Greetings from overseas

Published 12:00 am Monday, December 25, 2006

The Selma Times-Journal

Singing yuletide carols and gathering around the table with family just isn’t the same when a loved one is missing.

As we celebrate this Christmas day – and everyday – let us not forget the soldiers protecting our freedom to do so. For all of the soldiers serving this great country, we salute you and your families for all of the sacrifices you make – one of which is being away from home on this Christmas day.

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Thanks to local families and a wonderful tool called the Internet, we were able to have some soldiers – Selma natives – stationed out of the country, share their stories of Christmas away from home and they were more than happy to send greetings home:

MSG Buriel Beal, U.S. Army, Iraq

I am MSG Beal serving with the U.S. Army and I am stationed in Iraq.

My hometown is Selma, Ala. I am married to Deborah. I have two boys, Buriel III and Andre.

They are located at Fort Lewis,Wash.

They are handling the deployment well. I am proud of my wife for taking such good care of the family while I am deployed.

Time seems to go fast here because we are so busy, however during the holidays, time seems to go just a littler slower.

This is when I miss my family the most but I can call home so thank God for that. In my unit, we are exchanging gifts on Christmas Day. We will be eating a nice meal in the dinning facility. The Christmas meal in the dining facility is the highlight of the day. This is when you see the most smiles on the soldiers’ faces.

You asked if (we have) any more soldiers (here) from my hometown. Guess what? We do. They are located in a different area but I do see them sometimes. Well, thanks for you time and thanks for supporting the troops.

Jessica Etheridge, wife of PFC Justin Etheridge, U.S. Army, Korea

Christmas here really isn’t that bad. We live on a small base where you really know everybody. It is hard being away from family and friends but we have our own little family here in Korea. On base, I helped put on our Winter Wonderland Garden lighting ceremony. Every unit on base was asked to decorate a bush in the garden and paint a sign with a holiday greeting. This was great because the soldiers were able to come together as a unit and help spread the holiday cheer.

As for the ceremony, we had some Korean girls from the local elementary school to come and do a singing and dancing performance for us. It was really neat because they sang Christmas carols in English and Korean. Santa Claus even took some time out of his busy schedule to swing by on the fire truck. That was our big base holiday event to get everyone in the Christmas spirit. We still light the lights every night and they are near the barracks so all the soldiers can stay in the Christmas spirit.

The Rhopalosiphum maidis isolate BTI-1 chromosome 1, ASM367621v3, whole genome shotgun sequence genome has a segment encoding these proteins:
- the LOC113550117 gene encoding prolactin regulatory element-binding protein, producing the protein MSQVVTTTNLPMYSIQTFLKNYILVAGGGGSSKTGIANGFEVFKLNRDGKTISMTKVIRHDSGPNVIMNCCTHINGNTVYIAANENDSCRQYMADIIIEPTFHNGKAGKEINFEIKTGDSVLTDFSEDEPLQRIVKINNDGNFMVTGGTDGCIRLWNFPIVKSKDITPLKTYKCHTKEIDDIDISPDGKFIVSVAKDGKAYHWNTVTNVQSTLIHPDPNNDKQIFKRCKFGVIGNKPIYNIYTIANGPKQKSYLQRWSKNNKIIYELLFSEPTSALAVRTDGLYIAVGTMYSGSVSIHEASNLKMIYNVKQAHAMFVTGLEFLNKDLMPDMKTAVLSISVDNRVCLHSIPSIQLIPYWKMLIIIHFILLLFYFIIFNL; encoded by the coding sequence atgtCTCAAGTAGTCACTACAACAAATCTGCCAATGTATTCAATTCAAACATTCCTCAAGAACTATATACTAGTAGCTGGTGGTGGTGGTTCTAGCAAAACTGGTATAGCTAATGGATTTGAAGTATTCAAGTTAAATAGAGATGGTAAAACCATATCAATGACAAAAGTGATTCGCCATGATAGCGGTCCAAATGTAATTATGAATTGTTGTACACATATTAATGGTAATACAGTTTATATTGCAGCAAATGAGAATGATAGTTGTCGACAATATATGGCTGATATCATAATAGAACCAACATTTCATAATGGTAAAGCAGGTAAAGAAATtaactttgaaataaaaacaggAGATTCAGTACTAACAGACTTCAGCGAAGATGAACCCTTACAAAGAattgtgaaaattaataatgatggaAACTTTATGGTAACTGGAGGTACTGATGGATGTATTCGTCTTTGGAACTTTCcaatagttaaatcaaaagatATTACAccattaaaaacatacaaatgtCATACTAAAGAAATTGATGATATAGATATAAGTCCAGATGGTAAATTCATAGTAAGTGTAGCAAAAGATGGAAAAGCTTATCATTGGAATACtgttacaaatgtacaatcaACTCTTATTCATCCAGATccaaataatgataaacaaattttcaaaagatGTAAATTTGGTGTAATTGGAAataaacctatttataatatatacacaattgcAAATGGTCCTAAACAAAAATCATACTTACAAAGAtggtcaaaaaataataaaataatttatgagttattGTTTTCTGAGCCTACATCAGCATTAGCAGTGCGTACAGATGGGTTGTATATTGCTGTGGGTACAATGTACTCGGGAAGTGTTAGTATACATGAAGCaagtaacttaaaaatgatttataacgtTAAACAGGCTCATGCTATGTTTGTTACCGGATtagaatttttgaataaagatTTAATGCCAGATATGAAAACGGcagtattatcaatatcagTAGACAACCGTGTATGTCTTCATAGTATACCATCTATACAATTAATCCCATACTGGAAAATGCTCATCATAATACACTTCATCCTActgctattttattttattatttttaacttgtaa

Korea is an interesting place to be for Christmas because the Koreans don’t really get into Christmas. There are no lights around the city and no decorations in any of the stores. That’s really a bummer when you go out but the base decorations make up for it.

The Koreans that work on base always stare at the decorations because they are not use to seeing such a thing.

All in all, Christmas is just Christmas here. The base does a great job of decorating and getting you in the spirit and they even offer a dinner at Christmas so that the soldiers can feel at home. We miss everyone so much and Christmas just isn’t the same without our family, but we are making it enjoyable with our little family out here in Wonju. We live in a small town so there is nothing huge going on but we enjoy where we are and the fact that we did at least have a celebration.

Senior Airman Derek Hudson, U.S. Air Force, Aviano AB, Italy

What it’s like being away from home during the holidays …. It’s kinda hard at first because you are use to being with your family, but after a while you get use to it like everything else.

I am use to it now. But I still miss some things on Christmas Eve and Christmas, such as: being with family, seeing my nephew go crazy opening presents, going to my sister’s house on Christmas Eve, enjoying a home cooked Christmas dinner with all the fixings, and just enjoying being with the people you love and all the Christmas joy that goes around.

This is my second Christmas and New Year’s away from home, but it’s my first Christmas with my loving wife! It’s good because we get to start our own traditions. I wish all my family, friends and troops a safe and happy holidays!